Some pretty amazing little gad­gets are bringing new insights into how chil­dren respond to therapy and how we can improve our methods to really make a dif­fer­ence in the homes of our families.

One intriguing tool is a sen­sory wrist band that col­lects infor­ma­tion on a person’s move­ment, body tem­per­a­ture and other internal and phys­ical  responses. Researchers at Boston’s North­eastern Uni­ver­sity and New York’s Center for Dis­covery have been using it to follow what’s hap­pening inside a child with autism in the hours and min­utes before he or she acts out in a class­room. This is pow­erful infor­ma­tion that can help guide a teacher in antic­i­pating – or better, avoiding – melt­downs. It also pro­vides insights for behav­ioral ther­a­pists working with a child to better deal with the sen­sory issues and frus­tra­tions that lead to overload.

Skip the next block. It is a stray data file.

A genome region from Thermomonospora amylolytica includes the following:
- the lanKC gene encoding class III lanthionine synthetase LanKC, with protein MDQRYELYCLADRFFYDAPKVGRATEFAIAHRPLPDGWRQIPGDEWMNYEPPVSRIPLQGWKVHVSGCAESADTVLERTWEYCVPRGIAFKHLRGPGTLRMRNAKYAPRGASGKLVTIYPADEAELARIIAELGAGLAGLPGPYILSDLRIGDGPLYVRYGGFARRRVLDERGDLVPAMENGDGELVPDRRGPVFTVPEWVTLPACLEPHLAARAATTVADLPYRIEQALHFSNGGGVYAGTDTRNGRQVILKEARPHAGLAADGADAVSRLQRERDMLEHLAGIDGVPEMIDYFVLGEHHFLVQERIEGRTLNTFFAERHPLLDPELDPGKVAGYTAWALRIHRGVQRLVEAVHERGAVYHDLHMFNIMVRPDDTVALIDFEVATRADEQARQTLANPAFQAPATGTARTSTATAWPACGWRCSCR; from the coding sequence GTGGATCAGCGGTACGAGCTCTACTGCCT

Read the article at Autism Speaks →